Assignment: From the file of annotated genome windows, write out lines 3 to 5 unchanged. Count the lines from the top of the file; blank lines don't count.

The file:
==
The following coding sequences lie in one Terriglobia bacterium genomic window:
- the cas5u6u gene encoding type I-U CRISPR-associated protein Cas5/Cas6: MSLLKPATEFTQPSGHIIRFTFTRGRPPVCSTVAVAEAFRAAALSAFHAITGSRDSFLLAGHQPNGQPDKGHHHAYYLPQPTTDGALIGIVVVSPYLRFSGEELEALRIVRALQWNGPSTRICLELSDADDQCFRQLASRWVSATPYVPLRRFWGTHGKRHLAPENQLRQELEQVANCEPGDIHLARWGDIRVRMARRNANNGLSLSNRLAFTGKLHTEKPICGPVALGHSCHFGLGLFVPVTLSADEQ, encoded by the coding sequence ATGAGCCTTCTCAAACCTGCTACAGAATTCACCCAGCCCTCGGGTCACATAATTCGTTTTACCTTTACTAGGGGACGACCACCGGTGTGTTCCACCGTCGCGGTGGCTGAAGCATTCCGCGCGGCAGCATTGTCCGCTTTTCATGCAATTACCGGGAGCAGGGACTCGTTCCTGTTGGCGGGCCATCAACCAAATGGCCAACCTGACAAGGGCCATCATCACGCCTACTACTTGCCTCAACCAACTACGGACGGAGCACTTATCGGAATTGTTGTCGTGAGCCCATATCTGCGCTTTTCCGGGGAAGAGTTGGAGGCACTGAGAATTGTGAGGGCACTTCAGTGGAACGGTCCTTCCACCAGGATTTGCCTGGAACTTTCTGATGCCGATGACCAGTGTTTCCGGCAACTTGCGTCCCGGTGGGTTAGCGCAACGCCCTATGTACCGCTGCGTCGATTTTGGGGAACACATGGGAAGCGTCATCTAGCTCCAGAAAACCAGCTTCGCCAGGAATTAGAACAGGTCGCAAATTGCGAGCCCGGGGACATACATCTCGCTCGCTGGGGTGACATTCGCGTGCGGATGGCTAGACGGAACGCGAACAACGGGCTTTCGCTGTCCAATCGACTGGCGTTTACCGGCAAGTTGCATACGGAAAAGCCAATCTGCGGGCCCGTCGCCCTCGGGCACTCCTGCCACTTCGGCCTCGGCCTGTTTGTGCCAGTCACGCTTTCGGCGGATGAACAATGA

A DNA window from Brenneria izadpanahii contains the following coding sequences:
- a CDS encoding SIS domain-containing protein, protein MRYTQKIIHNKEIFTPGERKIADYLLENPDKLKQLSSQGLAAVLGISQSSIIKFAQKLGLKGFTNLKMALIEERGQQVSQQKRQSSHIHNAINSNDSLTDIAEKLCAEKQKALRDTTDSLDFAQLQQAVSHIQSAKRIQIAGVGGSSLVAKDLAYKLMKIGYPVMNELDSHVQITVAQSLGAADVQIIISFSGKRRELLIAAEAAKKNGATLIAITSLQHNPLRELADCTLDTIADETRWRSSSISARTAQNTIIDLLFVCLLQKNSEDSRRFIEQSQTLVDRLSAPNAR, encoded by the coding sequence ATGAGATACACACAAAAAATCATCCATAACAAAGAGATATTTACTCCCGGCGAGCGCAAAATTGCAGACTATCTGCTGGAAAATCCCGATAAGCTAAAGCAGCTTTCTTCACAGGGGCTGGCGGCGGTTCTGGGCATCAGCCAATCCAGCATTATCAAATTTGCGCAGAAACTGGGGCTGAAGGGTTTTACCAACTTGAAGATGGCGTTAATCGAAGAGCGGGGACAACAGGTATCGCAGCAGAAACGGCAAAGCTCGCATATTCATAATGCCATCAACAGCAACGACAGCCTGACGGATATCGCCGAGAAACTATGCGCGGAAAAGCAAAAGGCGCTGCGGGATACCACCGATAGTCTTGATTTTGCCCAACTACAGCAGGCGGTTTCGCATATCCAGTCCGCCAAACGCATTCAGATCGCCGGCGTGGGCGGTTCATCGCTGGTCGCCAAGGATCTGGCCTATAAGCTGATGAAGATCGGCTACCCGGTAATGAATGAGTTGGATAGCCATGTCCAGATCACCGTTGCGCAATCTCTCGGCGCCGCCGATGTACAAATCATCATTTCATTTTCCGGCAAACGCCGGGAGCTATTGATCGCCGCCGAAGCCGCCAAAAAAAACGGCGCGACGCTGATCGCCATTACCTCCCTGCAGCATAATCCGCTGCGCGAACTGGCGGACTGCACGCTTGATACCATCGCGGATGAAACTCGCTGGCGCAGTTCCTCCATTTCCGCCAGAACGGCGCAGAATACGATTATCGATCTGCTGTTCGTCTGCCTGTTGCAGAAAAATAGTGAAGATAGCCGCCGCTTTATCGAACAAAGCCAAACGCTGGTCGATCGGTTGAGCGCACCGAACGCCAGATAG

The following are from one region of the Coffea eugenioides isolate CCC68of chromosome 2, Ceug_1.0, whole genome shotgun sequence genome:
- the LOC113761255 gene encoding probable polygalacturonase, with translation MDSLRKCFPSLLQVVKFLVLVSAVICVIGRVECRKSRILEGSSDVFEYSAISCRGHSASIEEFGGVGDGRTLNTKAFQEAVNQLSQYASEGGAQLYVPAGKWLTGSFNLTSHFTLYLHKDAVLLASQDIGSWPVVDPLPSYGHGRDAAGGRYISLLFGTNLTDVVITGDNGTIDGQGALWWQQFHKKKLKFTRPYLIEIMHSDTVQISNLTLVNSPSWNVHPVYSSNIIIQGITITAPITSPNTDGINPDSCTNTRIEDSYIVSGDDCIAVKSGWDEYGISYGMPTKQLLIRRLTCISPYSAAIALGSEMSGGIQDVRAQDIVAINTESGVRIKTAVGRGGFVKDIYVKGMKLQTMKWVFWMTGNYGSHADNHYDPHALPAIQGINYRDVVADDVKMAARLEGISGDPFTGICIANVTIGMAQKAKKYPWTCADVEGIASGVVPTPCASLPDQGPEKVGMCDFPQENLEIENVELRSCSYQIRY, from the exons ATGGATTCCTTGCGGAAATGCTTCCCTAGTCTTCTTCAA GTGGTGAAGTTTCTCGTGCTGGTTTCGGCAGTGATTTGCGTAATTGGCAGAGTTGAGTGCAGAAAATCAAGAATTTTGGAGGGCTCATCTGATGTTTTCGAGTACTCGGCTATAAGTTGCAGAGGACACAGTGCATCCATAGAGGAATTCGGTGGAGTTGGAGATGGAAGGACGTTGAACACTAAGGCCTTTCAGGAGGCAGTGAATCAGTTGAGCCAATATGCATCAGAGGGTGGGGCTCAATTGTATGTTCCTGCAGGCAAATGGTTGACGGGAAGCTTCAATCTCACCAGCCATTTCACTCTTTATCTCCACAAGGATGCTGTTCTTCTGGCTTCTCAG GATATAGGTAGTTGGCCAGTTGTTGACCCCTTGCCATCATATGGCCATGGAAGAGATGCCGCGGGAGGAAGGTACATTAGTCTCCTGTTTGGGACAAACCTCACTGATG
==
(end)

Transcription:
A DNA window from Brenneria izadpanahii contains the following coding sequences:
- a CDS encoding SIS domain-containing protein, protein MRYTQKIIHNKEIFTPGERKIADYLLENPDKLKQLSSQGLAAVLGISQSSIIKFAQKLGLKGFTNLKMALIEERGQQVSQQKRQSSHIHNAINSNDSLTDIAEKLCAEKQKALRDTTDSLDFAQLQQAVSHIQSAKRIQIAGVGGSSLVAKDLAYKLMKIGYPVMNELDSHVQITVAQSLGAADVQIIISFSGKRRELLIAAEAAKKNGATLIAITSLQHNPLRELADCTLDTIADETRWRSSSISARTAQNTIIDLLFVCLLQKNSEDSRRFIEQSQTLVDRLSAPNAR, encoded by the coding sequence ATGAGATACACACAAAAAATCATCCATAACAAAGAGATATTTACTCCCGGCGAGCGCAAAATTGCAGACTATCTGCTGGAAAATCCCGATAAGCTAAAGCAGCTTTCTTCACAGGGGCTGGCGGCGGTTCTGGGCATCAGCCAATCCAGCATTATCAAATTTGCGCAGAAACTGGGGCTGAAGGGTTTTACCAACTTGAAGATGGCGTTAATCGAAGAGCGGGGACAACAGGTATCGCAGCAGAAACGGCAAAGCTCGCATATTCATAATGCCATCAACAGCAACGACAGCCTGACGGATATCGCCGAGAAACTATGCGCGGAAAAGCAAAAGGCGCTGCGGGATACCACCGATAGTCTTGATTTTGCCCAACTACAGCAGGCGGTTTCGCATATCCAGTCCGCCAAACGCATTCAGATCGCCGGCGTGGGCGGTTCATCGCTGGTCGCCAAGGATCTGGCCTATAAGCTGATGAAGATCGGCTACCCGGTAATGAATGAGTTGGATAGCCATGTCCAGATCACCGTTGCGCAATCTCTCGGCGCCGCCGATGTACAAATCATCATTTCATTTTCCGGCAAACGCCGGGAGCTATTGATCGCCGCCGAAGCCGCCAAAAAAAACGGCGCGACGCTGATCGCCATTACCTCCCTGCAGCATAATCCGCTGCGCGAACTGGCGGACTGCACGCTTGATACCATCGCGGATGAAACTCGCTGGCGCAGTTCCTCCATTTCCGCCAGAACGGCGCAGAATACGATTATCGATCTGCTGTTCGTCTGCCTGTTGCAGAAAAATAGTGAAGATAGCCGCCGCTTTATCGAACAAAGCCAAACGCTGGTCGATCGGTTGAGCGCACCGAACGCCAGATAG

The following are from one region of the Coffea eugenioides isolate CCC68of chromosome 2, Ceug_1.0, whole genome shotgun sequence genome: